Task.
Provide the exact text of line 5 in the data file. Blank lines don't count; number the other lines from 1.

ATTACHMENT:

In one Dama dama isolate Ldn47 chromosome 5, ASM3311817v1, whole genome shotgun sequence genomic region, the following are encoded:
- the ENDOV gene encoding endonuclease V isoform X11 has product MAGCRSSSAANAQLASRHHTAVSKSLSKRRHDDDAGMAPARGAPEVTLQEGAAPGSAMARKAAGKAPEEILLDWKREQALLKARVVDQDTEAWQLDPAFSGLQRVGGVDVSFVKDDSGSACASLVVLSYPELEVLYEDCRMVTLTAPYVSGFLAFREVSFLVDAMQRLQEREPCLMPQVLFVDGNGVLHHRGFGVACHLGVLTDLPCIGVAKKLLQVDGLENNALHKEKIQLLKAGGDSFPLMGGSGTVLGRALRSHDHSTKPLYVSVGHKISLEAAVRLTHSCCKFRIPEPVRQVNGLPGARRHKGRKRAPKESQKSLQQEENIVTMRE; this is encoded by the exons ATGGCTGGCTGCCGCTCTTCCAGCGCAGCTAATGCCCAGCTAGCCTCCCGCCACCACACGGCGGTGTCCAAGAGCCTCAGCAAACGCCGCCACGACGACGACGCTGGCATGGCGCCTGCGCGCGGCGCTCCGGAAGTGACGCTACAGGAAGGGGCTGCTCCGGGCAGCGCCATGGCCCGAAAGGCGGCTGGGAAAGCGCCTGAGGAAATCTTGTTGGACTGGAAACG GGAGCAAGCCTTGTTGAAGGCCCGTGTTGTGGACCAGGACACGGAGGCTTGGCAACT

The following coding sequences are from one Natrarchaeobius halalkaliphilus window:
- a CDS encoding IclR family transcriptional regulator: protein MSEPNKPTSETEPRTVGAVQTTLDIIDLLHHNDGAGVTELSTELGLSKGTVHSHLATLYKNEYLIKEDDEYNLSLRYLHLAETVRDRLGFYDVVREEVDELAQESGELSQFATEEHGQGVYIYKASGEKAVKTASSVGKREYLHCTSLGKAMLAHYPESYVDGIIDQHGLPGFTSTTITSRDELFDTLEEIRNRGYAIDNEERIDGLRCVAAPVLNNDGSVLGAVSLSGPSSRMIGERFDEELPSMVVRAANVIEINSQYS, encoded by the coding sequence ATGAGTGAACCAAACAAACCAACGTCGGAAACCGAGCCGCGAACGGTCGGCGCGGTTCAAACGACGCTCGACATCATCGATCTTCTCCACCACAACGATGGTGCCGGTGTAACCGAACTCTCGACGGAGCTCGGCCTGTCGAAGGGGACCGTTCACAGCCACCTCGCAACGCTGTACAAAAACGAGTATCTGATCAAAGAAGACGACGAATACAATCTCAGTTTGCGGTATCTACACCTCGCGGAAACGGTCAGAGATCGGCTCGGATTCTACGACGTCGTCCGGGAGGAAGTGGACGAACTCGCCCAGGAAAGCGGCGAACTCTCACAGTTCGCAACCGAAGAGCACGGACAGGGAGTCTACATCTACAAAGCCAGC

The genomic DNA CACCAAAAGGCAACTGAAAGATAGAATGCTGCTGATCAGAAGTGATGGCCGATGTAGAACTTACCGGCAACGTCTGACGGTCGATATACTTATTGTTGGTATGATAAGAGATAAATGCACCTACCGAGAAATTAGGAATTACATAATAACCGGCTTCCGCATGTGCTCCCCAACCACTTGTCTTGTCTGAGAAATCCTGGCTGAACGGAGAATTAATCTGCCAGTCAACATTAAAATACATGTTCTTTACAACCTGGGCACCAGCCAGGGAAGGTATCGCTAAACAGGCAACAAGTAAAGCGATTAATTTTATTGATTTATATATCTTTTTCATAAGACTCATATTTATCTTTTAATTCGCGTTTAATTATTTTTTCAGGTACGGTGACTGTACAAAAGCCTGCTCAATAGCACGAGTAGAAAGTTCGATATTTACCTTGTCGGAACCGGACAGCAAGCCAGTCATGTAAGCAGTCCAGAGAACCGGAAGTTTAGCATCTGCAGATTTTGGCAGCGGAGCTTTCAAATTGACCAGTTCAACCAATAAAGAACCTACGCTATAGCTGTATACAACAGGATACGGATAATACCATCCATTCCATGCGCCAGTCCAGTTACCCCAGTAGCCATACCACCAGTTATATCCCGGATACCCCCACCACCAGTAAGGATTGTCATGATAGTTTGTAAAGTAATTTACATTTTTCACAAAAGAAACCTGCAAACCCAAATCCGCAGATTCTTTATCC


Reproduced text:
The genomic DNA CACCAAAAGGCAACTGAAAGATAGAATGCTGCTGATCAGAAGTGATGGCCGATGTAGAACTTACCGGCAACGTCTGACGGTCGATATACTTATTGTTGGTATGATAAGAGATAAATGCACCTACCGAGAAATTAGGAATTACATAATAACCGGCTTCCGCATGTGCTCCCCAACCACTTGTCTTGTCTGAGAAATCCTGGCTGAACGGAGAATTAATCTGCCAGTCAACATTAAAATACATGTTCTTTACAACCTGGGCACCAGCCAGGGAAGGTATCGCTAAACAGGCAACAAGTAAAGCGATTAATTTTATTGATTTATATATCTTTTTCATAAGACTCATATTTATCTTTTAATTCGCGTTTAATTATTTTTTCAGGTACGGTGACTGTACAAAAGCCTGCTCAATAGCACGAGTAGAAAGTTCGATATTTACCTTGTCGGAACCGGACAGCAAGCCAGTCATGTAAGCAGTCCAGAGAACCGGAAGTTTAGCATCTGCAGATTTTGGCAGCGGAGCTTTCAAATTGACCAGTTCAACCAATAAAGAACCTACGCTATAGCTGTATACAACAGGATACGGATAATACCATCCATTCCATGCGCCAGTCCAGTTACCCCAGTAGCCATACCACCAGTTATATCCCGGATACCCCCACCACCAGTAAGGATTGTCATGATAGTTTGTAAAGTAATTTACATTTTTCACAAAAGAAACCTGCAAACCCAAATCCGCAGATTCTTTATCC